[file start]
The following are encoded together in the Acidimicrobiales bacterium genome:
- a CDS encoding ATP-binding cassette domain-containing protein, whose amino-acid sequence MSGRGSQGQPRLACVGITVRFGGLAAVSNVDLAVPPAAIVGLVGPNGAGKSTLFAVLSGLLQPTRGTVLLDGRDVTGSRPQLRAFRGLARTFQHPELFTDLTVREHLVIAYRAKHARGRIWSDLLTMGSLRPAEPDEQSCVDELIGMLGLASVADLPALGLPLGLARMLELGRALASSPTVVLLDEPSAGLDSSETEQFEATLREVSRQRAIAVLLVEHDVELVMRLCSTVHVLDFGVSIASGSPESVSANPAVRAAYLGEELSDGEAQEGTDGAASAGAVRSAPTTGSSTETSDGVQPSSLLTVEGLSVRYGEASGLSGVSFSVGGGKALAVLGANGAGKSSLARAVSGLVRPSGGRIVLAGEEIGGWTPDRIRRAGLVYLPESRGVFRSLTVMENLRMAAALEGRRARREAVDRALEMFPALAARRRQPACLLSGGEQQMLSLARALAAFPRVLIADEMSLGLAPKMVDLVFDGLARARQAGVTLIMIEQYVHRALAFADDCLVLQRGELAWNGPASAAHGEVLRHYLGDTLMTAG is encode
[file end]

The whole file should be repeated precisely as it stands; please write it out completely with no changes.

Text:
The following are encoded together in the Acidimicrobiales bacterium genome:
- a CDS encoding ATP-binding cassette domain-containing protein, whose amino-acid sequence MSGRGSQGQPRLACVGITVRFGGLAAVSNVDLAVPPAAIVGLVGPNGAGKSTLFAVLSGLLQPTRGTVLLDGRDVTGSRPQLRAFRGLARTFQHPELFTDLTVREHLVIAYRAKHARGRIWSDLLTMGSLRPAEPDEQSCVDELIGMLGLASVADLPALGLPLGLARMLELGRALASSPTVVLLDEPSAGLDSSETEQFEATLREVSRQRAIAVLLVEHDVELVMRLCSTVHVLDFGVSIASGSPESVSANPAVRAAYLGEELSDGEAQEGTDGAASAGAVRSAPTTGSSTETSDGVQPSSLLTVEGLSVRYGEASGLSGVSFSVGGGKALAVLGANGAGKSSLARAVSGLVRPSGGRIVLAGEEIGGWTPDRIRRAGLVYLPESRGVFRSLTVMENLRMAAALEGRRARREAVDRALEMFPALAARRRQPACLLSGGEQQMLSLARALAAFPRVLIADEMSLGLAPKMVDLVFDGLARARQAGVTLIMIEQYVHRALAFADDCLVLQRGELAWNGPASAAHGEVLRHYLGDTLMTAG is encode